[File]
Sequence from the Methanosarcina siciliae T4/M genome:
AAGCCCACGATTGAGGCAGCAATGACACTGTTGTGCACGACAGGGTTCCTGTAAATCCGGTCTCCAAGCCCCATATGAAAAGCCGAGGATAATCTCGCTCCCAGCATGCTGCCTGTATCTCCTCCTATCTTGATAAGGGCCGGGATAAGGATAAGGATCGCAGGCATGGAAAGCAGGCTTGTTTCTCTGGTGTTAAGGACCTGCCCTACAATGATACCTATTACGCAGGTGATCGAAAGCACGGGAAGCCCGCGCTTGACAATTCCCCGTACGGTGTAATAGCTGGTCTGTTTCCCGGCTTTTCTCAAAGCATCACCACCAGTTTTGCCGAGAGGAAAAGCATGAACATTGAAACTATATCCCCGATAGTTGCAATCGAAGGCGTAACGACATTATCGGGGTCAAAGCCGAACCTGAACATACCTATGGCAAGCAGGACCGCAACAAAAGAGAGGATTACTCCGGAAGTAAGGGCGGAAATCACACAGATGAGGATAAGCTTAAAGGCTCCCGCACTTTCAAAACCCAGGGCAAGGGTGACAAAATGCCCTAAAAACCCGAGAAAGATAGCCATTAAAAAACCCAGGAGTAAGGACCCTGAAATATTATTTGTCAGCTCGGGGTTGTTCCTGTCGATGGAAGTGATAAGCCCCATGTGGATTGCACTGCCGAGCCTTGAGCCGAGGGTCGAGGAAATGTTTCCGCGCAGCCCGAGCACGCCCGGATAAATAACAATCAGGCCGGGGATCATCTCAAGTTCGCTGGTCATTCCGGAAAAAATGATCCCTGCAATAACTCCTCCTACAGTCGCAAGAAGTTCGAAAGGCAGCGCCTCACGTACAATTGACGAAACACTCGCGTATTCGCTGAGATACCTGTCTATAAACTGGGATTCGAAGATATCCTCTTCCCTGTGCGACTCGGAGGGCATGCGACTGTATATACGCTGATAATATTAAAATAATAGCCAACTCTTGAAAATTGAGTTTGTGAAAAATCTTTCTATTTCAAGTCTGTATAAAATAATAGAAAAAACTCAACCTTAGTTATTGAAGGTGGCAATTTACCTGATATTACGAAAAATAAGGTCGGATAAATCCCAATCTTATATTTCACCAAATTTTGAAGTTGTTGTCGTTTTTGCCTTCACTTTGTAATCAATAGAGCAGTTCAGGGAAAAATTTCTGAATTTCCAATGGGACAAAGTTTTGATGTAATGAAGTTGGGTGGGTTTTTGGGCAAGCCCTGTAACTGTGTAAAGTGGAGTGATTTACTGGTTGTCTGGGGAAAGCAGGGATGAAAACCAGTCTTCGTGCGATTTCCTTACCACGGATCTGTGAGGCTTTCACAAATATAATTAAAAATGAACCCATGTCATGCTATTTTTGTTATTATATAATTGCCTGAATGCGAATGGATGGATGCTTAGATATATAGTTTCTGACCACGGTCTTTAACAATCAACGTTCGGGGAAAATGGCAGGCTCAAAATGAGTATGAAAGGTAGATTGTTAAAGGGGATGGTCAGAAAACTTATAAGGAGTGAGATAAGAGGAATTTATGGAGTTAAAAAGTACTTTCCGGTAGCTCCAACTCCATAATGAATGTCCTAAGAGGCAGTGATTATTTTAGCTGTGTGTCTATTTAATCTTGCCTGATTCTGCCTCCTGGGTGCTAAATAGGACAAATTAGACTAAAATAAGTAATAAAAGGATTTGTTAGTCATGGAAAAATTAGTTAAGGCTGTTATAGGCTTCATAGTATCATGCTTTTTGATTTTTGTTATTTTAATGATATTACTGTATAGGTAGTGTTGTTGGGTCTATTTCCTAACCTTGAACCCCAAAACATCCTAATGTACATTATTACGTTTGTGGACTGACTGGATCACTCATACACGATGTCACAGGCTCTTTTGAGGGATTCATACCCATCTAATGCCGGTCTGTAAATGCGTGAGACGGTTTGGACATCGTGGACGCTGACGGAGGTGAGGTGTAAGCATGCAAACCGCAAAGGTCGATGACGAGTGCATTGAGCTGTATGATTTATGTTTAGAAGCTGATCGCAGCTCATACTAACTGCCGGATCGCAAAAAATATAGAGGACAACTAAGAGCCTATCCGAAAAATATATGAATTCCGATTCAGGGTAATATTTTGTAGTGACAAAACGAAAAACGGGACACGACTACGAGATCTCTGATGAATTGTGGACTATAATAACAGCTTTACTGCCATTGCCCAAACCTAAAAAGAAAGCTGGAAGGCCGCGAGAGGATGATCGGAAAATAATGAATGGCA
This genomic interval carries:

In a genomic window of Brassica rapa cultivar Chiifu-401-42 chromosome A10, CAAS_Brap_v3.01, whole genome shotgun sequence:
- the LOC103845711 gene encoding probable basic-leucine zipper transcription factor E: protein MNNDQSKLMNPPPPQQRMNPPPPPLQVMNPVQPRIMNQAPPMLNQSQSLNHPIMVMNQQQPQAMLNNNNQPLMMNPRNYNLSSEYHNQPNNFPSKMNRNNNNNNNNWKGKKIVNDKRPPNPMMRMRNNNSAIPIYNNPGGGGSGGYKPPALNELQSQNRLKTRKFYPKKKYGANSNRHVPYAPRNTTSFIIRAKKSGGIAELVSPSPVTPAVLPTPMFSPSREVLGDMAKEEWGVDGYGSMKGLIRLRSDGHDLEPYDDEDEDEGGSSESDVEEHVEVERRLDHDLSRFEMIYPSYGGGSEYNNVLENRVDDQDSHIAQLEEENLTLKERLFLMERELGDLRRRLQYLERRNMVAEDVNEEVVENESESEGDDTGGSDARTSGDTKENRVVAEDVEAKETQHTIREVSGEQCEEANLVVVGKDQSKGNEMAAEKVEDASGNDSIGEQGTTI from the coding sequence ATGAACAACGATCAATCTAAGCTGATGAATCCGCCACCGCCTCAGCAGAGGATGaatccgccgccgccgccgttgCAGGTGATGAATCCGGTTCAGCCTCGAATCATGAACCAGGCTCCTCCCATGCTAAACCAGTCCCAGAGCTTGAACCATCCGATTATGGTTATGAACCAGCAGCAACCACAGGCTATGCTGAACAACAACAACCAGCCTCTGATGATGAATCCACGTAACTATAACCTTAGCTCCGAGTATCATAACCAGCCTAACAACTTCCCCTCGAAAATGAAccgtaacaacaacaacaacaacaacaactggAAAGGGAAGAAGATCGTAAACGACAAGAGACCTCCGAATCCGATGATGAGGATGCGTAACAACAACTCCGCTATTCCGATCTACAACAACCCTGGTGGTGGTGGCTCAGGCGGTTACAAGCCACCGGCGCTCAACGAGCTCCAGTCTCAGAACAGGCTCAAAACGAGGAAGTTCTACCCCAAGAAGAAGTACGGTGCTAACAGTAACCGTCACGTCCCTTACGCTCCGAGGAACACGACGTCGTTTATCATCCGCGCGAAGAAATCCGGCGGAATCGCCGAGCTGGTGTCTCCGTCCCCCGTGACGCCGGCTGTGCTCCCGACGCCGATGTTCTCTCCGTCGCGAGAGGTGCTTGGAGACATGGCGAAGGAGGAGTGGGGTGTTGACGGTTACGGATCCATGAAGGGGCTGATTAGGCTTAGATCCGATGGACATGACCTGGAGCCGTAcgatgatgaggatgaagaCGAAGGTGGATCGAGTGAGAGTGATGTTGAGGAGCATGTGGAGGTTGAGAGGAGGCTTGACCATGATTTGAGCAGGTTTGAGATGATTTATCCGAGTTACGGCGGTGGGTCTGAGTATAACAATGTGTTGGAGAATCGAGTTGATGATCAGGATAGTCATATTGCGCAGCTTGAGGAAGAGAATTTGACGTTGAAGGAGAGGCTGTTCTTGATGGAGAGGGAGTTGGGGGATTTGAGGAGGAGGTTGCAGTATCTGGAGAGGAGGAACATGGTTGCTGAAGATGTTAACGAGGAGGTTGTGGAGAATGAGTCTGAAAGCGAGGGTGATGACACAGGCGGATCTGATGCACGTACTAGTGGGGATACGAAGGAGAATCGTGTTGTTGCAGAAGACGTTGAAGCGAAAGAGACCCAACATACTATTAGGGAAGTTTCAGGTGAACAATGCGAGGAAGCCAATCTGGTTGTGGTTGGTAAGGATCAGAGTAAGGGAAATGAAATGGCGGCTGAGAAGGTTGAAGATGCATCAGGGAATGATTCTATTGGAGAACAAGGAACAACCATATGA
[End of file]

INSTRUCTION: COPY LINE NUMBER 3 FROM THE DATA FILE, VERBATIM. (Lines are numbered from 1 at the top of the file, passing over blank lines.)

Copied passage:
This genomic interval carries: